At this point in the story John is born. The event occasions joy (verse 58). Then, in verse 66, a new eschatological hallmark is introduced, that of pondering in the heart: "What manner of child shall this be!"
Now comes the hymnic response on the part of Zacharias. In the opening verses the theme of redemption/salvation (and that in universalistic terms) is very prominent. Related to this is the Abrahamic promise (verses 72-73). John is again characterized as forerunner (verse 76), and the event he foreruns is specified as that of the ultimate promise: "... the dayspring from on high hath visited us, to give light to them that sit in darkness and in the shadow of death, to guide our feet into the way of peace." This, again, is more than can be claimed simply for the earthly career of Jesus. The final word of the hymn is, of course, shalom.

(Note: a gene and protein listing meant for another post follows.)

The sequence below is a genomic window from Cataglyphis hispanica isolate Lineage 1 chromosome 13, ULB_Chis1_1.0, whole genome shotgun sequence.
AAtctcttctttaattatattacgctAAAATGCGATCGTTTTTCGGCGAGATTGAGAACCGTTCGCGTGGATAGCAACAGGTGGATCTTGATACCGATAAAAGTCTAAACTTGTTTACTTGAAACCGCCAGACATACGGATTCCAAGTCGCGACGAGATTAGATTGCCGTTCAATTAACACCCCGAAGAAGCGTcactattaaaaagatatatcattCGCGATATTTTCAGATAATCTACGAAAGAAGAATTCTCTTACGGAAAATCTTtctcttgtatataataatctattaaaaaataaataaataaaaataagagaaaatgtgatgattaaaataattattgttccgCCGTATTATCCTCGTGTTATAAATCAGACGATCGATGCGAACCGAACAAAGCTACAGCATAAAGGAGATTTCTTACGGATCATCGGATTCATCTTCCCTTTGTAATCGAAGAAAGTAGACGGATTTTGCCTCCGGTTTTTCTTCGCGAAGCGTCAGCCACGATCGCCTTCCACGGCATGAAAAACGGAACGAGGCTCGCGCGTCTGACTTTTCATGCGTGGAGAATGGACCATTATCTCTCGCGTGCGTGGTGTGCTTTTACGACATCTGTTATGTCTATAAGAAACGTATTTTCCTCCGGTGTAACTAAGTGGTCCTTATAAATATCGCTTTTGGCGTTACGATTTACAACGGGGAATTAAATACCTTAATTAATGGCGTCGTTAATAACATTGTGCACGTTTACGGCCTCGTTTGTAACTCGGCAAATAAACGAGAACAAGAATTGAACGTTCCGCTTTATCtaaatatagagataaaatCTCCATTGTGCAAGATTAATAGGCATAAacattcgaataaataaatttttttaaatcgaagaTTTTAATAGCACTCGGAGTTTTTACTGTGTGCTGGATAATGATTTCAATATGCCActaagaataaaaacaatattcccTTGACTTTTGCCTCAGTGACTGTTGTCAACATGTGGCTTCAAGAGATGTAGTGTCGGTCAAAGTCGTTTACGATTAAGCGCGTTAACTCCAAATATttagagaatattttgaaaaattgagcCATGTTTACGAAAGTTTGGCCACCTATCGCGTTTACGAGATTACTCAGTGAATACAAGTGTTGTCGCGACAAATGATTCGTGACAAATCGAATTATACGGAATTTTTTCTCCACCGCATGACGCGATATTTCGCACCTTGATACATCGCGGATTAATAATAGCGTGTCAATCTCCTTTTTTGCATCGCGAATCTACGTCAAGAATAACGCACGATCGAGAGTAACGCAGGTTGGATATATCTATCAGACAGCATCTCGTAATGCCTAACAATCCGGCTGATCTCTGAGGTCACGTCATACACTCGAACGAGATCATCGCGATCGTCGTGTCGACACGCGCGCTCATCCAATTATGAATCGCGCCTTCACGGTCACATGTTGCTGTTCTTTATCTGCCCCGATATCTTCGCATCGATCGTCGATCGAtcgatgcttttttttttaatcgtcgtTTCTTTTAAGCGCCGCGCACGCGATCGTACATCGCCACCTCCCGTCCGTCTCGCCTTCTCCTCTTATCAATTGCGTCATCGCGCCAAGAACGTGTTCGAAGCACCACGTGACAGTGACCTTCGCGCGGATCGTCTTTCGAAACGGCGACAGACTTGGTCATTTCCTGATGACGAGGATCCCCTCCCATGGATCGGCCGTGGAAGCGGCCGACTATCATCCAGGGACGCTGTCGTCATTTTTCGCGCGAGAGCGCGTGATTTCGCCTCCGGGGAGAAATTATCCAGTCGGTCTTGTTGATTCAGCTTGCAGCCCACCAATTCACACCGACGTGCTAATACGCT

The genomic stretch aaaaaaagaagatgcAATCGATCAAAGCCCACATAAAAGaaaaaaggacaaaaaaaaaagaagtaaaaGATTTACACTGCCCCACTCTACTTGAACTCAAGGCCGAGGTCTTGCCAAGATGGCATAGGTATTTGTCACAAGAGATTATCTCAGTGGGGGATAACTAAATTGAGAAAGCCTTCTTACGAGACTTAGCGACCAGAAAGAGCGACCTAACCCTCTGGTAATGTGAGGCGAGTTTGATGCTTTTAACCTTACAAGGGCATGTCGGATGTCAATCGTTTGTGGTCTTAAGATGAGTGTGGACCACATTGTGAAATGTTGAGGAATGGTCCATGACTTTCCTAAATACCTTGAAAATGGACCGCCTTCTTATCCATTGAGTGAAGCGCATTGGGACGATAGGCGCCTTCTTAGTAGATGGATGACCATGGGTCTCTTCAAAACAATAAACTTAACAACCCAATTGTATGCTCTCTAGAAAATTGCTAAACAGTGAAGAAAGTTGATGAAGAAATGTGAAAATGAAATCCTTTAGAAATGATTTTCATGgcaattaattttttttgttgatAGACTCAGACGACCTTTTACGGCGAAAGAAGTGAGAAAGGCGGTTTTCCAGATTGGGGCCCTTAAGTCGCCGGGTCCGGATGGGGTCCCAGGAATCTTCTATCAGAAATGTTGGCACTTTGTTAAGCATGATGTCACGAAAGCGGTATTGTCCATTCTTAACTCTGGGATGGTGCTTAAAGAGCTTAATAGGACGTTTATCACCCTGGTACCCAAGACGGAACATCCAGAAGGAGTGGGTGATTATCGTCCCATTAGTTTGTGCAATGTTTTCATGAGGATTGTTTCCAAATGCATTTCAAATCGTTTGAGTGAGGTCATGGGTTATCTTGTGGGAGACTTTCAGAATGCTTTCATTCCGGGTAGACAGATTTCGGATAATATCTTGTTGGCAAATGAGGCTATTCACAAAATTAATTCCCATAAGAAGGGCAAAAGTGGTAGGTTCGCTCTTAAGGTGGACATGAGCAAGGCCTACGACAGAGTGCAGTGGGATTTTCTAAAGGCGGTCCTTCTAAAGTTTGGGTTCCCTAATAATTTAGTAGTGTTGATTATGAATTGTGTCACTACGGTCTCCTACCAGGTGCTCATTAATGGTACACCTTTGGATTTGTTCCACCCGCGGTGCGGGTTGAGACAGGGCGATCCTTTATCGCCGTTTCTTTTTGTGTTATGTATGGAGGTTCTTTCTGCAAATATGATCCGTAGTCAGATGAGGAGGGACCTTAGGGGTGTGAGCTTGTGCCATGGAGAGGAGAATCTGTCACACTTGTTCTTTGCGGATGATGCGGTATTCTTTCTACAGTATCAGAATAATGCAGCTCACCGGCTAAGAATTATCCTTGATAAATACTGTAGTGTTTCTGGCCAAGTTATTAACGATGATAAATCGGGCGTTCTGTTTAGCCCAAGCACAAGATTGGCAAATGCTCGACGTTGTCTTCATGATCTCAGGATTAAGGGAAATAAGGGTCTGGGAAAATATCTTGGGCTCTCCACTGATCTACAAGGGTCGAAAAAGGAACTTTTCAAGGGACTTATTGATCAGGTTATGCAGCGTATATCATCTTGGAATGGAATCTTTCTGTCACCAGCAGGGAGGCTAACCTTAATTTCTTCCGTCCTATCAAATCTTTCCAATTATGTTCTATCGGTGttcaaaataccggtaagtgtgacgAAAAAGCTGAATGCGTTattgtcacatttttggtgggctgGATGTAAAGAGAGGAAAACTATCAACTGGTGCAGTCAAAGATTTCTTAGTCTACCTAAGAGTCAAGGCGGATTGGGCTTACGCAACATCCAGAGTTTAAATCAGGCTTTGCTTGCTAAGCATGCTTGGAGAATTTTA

Chapter 2 opens with the birth of Jesus, followed by the third annunciation, to the shepherds. The angel appears; his first sentence (verses 10-11) is crammed with more of the theology of hope than is contained in most books on the subject: "Fear not!" ... "Good tidings of great joy" (an evangel) ... "to all the people" (the universality of ultimate promise) ... "born this day" (the penultimate fulfillment which guarantees the ultimate) ... "a Savior" (redemption/salvation).
The hymnic response, in this instance sung by the multitude of the heavenly host, is again highly concentrated theology of hope: "Glory to God in the highest, and on earth peace [shalom]." And among men, delight (joy). Again the very universality of the promise discloses its reference to the ultimate rather than to anything actually accomplished during Jesus' earthly career.